varieties are specified ; nine for old men; ten for young men; seven for male slaves; three
for old womeii ; fourteen for young women. The comic mask for the oldest man was
called TraTrrf/j Trp'Zrog. Besides all these there were masks appropriate to the satyric drama.

Representations of several ancient masks maybe seen in our Plate XLIX. cf. P. IV. § 189. I. See ScMegel, on the Drama, Lect.

iii. — Mongez, sur ies masques des Anciens, in Ihe Mem. dt VInstituI, CI a s s e cPHist. tt Lit. jliic. vol. i. 256. vii. 85. — Mongez,
(on use of masks for increasing the power of the voice), in the Mem. de VInst., C I a s s e ie Lit. tt Btaux Arts, vol. v. p. 89.— See
also § 23S. 3.

3. The Choir (xopd;) was composed of performers wholly distinct from the actors ;
yet, by its leader, it often took part in the dialogue. The Chorus was maintained at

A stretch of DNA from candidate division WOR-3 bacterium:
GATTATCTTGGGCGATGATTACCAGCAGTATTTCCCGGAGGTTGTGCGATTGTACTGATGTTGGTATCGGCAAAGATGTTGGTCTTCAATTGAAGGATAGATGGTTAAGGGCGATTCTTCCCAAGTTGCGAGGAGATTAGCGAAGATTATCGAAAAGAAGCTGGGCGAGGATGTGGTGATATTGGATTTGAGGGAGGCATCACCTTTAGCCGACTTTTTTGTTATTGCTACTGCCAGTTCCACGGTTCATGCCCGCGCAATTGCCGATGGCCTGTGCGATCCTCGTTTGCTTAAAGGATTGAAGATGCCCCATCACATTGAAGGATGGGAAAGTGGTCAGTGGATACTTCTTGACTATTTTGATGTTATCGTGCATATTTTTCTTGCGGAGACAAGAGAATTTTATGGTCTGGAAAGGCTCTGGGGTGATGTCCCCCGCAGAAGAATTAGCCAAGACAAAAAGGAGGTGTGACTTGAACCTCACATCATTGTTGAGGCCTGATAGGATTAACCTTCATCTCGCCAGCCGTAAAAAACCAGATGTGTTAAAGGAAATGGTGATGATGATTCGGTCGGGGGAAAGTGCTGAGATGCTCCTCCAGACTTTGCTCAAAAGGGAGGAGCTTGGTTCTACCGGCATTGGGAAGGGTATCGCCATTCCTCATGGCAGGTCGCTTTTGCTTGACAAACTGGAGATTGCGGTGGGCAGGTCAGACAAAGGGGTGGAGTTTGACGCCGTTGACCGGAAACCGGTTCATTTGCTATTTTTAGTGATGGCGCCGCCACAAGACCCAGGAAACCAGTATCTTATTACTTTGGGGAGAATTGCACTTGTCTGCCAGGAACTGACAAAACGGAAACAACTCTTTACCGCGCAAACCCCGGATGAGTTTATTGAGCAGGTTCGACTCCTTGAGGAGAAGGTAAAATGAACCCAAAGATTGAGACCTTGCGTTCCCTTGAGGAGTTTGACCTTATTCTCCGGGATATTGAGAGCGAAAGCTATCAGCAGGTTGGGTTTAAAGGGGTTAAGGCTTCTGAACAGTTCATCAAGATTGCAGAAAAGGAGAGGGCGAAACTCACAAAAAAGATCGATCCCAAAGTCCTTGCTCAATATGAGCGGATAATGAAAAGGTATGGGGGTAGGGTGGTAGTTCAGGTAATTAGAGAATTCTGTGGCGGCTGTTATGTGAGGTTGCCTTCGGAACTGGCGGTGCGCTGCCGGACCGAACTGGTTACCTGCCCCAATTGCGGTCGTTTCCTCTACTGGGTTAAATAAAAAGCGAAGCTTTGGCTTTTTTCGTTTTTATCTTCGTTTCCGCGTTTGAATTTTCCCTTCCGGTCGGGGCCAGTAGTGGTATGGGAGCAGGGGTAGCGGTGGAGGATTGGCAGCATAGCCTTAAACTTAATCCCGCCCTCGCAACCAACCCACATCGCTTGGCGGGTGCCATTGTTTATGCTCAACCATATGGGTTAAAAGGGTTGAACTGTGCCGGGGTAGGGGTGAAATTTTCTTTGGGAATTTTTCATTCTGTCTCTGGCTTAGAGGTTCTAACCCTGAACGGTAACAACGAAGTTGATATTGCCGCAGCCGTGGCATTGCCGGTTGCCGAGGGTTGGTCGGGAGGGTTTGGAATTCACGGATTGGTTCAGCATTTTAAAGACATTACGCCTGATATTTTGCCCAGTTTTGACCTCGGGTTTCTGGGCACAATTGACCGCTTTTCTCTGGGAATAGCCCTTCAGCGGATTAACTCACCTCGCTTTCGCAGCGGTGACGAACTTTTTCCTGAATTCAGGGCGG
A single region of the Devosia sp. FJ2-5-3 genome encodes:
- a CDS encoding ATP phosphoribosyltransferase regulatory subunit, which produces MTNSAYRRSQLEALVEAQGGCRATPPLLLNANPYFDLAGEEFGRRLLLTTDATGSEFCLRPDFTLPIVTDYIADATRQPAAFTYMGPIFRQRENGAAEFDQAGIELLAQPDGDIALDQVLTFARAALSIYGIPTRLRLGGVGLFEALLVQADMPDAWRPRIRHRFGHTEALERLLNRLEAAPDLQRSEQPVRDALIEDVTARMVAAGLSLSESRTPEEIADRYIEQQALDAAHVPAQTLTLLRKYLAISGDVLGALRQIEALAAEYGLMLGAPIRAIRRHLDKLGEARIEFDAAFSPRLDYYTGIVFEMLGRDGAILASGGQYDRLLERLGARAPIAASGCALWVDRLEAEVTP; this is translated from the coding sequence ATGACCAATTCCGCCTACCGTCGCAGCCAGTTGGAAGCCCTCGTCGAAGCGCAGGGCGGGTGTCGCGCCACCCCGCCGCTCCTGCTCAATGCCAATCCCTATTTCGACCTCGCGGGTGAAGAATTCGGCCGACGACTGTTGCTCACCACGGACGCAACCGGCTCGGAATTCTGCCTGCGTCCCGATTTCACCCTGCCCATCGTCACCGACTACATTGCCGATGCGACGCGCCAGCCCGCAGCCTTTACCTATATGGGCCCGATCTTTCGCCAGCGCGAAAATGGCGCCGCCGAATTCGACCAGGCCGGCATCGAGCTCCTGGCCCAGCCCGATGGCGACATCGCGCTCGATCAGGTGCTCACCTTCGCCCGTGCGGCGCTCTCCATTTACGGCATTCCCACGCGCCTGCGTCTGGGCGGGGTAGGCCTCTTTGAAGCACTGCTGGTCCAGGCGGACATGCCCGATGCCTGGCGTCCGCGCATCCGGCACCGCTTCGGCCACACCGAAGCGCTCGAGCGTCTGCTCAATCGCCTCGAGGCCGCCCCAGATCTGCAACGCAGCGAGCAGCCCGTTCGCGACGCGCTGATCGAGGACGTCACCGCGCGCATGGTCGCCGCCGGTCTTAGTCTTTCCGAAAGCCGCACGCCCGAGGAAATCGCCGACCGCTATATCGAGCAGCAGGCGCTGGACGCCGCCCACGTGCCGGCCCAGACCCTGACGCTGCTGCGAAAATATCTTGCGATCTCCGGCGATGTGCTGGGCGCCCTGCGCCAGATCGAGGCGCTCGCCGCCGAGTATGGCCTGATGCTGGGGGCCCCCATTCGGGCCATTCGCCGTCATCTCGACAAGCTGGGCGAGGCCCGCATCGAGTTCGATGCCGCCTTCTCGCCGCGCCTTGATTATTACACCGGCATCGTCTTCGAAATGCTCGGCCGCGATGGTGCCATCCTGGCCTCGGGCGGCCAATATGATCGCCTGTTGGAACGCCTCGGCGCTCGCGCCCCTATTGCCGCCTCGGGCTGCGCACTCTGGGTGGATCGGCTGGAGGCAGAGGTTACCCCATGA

vast expense ; one source of which was in the dresses and decorations, which were of
the most splendid kind. See P. V. § 37, and the references there given.

§ 90. As the theatre was opened at sunrise, or even as soon as day-break, the spec-
tators assembled very early in order to secure good seats, which, as the edifices were
built at the public expense, were at first free for every person. In consequence of the
contest for places, which this occasioned, a law was passed at Athens, under which a
fee for admission was demanded. This was fixed, for a time at least, at two oholi. But
under the influence of Pericles, another law was also enacted requiring the proper ma-
gistrate to furnish from the pubHc treasury the amount of this fee to every one who
applied for it that he might attend a dramatic performance. The money thus used was
termed OewpiKo. xp%aro, and the magistrate, Ta^'ag Tcof Qzu^piKMv. The number of specta-